By Latrishka Thomas
Despite making full restitution in the amount of $245,000 to the lender, local economist Petra Williams still has to stand in the High Court, later this month, for sentencing on fraud charges.
Yesterday, High Court Justice Stanley John did not appear satisfied with the Director of Public Prosecution (DPP) Anthony Armstrong’s declaration that Williams has repaid the monies owed in full.
The facts of the case are that on February 1st 2009, Williams borrowed almost a quarter million dollars from an insurance executive, Samuel Benjamin, for a specific business transaction. The conditions of the agreement were that she would repay Benjamin five days later.
Williams reportedly told Benjamin that she was about to close a deal on the purchase of land and that upon being approved for a bank loan and receiving the funds, she would instruct the bank to pay out the loan amount to him.
However, when the monies were not forthcoming on the date stipulated, and after the businesswoman reportedly wrote him two cheques, which bounced, Benjamin found out that no loan application by Williams had been made at any bank.
A report was later made to the police, and after their investigations, Williams was detained and later charged with fraudulent conversion and intent to defraud.
The economist, who had earlier pleaded guilty to fraudulent conversions, appeared before the court yesterday morning for sentencing. The prosecution informed the court that full payment has been made to the virtual complainant (VC).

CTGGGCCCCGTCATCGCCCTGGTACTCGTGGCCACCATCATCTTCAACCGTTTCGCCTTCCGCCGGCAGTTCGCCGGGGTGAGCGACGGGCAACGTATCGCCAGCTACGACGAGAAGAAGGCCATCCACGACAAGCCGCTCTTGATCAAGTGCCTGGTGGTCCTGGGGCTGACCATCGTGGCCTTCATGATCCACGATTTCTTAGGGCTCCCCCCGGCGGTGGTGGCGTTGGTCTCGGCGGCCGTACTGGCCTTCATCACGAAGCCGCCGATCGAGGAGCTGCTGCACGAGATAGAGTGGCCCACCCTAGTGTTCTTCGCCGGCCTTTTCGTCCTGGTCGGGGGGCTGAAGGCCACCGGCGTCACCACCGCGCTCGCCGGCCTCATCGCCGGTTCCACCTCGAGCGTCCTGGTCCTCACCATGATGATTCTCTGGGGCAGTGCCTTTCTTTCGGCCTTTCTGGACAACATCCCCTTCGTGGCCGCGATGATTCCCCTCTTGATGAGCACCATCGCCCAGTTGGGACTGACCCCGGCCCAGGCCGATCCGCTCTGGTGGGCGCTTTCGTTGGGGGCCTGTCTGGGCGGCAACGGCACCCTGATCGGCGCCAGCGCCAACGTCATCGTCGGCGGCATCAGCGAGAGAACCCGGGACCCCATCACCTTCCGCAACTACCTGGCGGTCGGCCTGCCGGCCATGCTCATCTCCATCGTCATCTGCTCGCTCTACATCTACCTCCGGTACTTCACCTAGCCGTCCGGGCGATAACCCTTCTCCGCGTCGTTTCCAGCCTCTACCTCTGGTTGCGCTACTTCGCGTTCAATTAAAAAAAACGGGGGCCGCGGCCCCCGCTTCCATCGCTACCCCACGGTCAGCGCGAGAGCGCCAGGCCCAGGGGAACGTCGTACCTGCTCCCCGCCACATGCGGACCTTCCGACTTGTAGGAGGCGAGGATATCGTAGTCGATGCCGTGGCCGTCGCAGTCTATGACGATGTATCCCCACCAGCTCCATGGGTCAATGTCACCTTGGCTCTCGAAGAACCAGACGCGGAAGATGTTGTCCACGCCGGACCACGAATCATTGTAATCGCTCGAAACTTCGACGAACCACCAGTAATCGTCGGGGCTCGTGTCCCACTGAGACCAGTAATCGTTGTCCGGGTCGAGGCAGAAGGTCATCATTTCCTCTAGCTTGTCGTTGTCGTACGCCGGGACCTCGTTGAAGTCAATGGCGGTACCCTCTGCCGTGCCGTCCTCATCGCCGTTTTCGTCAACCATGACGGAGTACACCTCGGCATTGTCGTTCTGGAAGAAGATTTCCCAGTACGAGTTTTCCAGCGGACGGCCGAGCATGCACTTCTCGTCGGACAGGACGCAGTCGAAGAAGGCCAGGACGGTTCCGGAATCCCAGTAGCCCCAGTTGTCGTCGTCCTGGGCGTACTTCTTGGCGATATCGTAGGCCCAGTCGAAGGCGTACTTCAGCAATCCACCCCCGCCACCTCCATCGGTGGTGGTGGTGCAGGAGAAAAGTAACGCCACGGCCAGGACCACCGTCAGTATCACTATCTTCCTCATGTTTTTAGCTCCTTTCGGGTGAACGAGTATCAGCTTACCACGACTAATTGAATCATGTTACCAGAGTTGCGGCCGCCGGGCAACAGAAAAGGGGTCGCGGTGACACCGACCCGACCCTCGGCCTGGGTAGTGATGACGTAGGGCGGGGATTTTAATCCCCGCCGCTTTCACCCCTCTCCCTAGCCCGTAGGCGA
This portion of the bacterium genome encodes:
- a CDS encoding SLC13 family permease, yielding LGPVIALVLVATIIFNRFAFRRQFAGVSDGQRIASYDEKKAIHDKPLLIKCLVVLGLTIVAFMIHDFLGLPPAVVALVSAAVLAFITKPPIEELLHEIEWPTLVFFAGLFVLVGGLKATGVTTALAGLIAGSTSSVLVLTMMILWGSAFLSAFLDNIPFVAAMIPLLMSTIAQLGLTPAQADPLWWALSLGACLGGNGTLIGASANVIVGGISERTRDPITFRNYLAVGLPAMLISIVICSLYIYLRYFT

Nevertheless, Justice John was not content with the fact that Williams had lied about applying for a loan to repay the victim.
The judge also questioned what Williams did with the money and was not provided with a detailed answer.
The defendant’s attorney Justin Simon, however, pleaded with the judge to consider that Williams has an 18-year-old son who will be leaving for university shortly and a 71-year-old mother for whom she is also the primary care giver.
Simon also made statements to the effect that Williams is a community benefactor and does not have a permanent job.
The prosecution, on the other hand, provided the judge with a case of reference, which involved former health minister Hilroy Humphreys, accountant Elmeade Jarvis and Jennifer Joseph who had also been charged with fraud linked to the operations of the Medical Benefits Scheme (MBS) in 2011.
Armstrong alluded to the idea that private and public fraudulent transactions carry different weights.
Justice John therefore stated that he would need time to consider the information presented in the hearing, including the precedence set in the case of the former politician.
The matter was adjourned until June 25th.